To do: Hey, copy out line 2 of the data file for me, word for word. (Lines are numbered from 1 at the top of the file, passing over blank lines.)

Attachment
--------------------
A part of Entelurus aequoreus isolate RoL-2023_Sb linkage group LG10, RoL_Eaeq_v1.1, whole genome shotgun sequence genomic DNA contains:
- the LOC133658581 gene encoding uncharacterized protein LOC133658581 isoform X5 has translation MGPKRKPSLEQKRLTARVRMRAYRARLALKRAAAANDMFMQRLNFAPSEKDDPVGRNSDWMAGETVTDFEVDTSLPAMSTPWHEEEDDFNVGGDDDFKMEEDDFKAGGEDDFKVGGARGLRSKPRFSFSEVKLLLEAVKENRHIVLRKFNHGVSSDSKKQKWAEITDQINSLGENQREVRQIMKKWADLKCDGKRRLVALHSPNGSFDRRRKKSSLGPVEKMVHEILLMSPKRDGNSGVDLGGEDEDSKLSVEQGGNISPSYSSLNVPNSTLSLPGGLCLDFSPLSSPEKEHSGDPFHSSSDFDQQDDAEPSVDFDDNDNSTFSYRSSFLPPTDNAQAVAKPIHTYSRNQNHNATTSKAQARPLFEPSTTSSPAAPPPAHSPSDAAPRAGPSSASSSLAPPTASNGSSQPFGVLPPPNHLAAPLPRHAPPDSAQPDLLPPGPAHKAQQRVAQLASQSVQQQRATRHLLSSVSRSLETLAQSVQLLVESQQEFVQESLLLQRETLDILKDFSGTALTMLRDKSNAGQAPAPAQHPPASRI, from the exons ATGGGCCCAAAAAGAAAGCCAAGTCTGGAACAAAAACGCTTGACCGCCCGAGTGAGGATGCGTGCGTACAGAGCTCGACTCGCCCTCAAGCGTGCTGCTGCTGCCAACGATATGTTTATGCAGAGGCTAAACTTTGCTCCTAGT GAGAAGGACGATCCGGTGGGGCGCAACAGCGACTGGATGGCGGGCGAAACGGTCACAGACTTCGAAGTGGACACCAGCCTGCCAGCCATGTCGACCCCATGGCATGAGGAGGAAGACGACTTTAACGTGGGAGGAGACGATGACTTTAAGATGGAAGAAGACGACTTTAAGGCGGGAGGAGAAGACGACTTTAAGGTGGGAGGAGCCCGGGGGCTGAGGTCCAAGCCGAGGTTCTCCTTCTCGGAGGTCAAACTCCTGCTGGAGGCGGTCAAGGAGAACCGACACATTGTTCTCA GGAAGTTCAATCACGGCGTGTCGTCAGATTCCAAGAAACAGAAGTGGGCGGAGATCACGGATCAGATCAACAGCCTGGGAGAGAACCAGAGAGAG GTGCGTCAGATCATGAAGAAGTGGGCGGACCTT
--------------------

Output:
- the LOC133658581 gene encoding uncharacterized protein LOC133658581 isoform X5 has translation MGPKRKPSLEQKRLTARVRMRAYRARLALKRAAAANDMFMQRLNFAPSEKDDPVGRNSDWMAGETVTDFEVDTSLPAMSTPWHEEEDDFNVGGDDDFKMEEDDFKAGGEDDFKVGGARGLRSKPRFSFSEVKLLLEAVKENRHIVLRKFNHGVSSDSKKQKWAEITDQINSLGENQREVRQIMKKWADLKCDGKRRLVALHSPNGSFDRRRKKSSLGPVEKMVHEILLMSPKRDGNSGVDLGGEDEDSKLSVEQGGNISPSYSSLNVPNSTLSLPGGLCLDFSPLSSPEKEHSGDPFHSSSDFDQQDDAEPSVDFDDNDNSTFSYRSSFLPPTDNAQAVAKPIHTYSRNQNHNATTSKAQARPLFEPSTTSSPAAPPPAHSPSDAAPRAGPSSASSSLAPPTASNGSSQPFGVLPPPNHLAAPLPRHAPPDSAQPDLLPPGPAHKAQQRVAQLASQSVQQQRATRHLLSSVSRSLETLAQSVQLLVESQQEFVQESLLLQRETLDILKDFSGTALTMLRDKSNAGQAPAPAQHPPASRI, from the exons ATGGGCCCAAAAAGAAAGCCAAGTCTGGAACAAAAACGCTTGACCGCCCGAGTGAGGATGCGTGCGTACAGAGCTCGACTCGCCCTCAAGCGTGCTGCTGCTGCCAACGATATGTTTATGCAGAGGCTAAACTTTGCTCCTAGT GAGAAGGACGATCCGGTGGGGCGCAACAGCGACTGGATGGCGGGCGAAACGGTCACAGACTTCGAAGTGGACACCAGCCTGCCAGCCATGTCGACCCCATGGCATGAGGAGGAAGACGACTTTAACGTGGGAGGAGACGATGACTTTAAGATGGAAGAAGACGACTTTAAGGCGGGAGGAGAAGACGACTTTAAGGTGGGAGGAGCCCGGGGGCTGAGGTCCAAGCCGAGGTTCTCCTTCTCGGAGGTCAAACTCCTGCTGGAGGCGGTCAAGGAGAACCGACACATTGTTCTCA GGAAGTTCAATCACGGCGTGTCGTCAGATTCCAAGAAACAGAAGTGGGCGGAGATCACGGATCAGATCAACAGCCTGGGAGAGAACCAGAGAGAG GTGCGTCAGATCATGAAGAAGTGGGCGGACCTT